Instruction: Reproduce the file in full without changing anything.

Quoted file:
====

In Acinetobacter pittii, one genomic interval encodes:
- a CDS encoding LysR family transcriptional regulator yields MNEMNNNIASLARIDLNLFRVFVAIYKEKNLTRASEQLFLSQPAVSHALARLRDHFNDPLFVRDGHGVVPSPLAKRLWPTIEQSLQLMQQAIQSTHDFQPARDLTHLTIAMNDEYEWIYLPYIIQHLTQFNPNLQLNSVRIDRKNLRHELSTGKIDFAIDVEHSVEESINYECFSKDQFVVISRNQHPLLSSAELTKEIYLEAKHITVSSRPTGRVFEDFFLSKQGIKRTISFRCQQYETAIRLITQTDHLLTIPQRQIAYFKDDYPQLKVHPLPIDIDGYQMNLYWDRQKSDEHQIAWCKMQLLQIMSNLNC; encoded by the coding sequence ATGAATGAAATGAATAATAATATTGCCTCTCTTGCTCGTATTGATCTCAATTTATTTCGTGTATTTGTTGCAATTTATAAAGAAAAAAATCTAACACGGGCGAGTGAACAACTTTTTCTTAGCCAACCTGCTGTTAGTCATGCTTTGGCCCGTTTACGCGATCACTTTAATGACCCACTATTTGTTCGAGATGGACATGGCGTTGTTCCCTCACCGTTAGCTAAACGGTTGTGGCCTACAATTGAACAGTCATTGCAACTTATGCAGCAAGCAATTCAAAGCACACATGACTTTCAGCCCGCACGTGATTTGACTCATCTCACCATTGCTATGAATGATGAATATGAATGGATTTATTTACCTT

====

In Acinetobacter pittii, one genomic interval encodes:
- a CDS encoding LysR family transcriptional regulator yields MNEMNNNIASLARIDLNLFRVFVAIYKEKNLTRASEQLFLSQPAVSHALARLRDHFNDPLFVRDGHGVVPSPLAKRLWPTIEQSLQLMQQAIQSTHDFQPARDLTHLTIAMNDEYEWIYLPYIIQHLTQFNPNLQLNSVRIDRKNLRHELSTGKIDFAIDVEHSVEESINYECFSKDQFVVISRNQHPLLSSAELTKEIYLEAKHITVSSRPTGRVFEDFFLSKQGIKRTISFRCQQYETAIRLITQTDHLLTIPQRQIAYFKDDYPQLKVHPLPIDIDGYQMNLYWDRQKSDEHQIAWCKMQLLQIMSNLNC; encoded by the coding sequence ATGAATGAAATGAATAATAATATTGCCTCTCTTGCTCGTATTGATCTCAATTTATTTCGTGTATTTGTTGCAATTTATAAAGAAAAAAATCTAACACGGGCGAGTGAACAACTTTTTCTTAGCCAACCTGCTGTTAGTCATGCTTTGGCCCGTTTACGCGATCACTTTAATGACCCACTATTTGTTCGAGATGGACATGGCGTTGTTCCCTCACCGTTAGCTAAACGGTTGTGGCCTACAATTGAACAGTCATTGCAACTTATGCAGCAAGCAATTCAAAGCACACATGACTTTCAGCCCGCACGTGATTTGACTCATCTCACCATTGCTATGAATGATGAATATGAATGGATTTATTTACCTT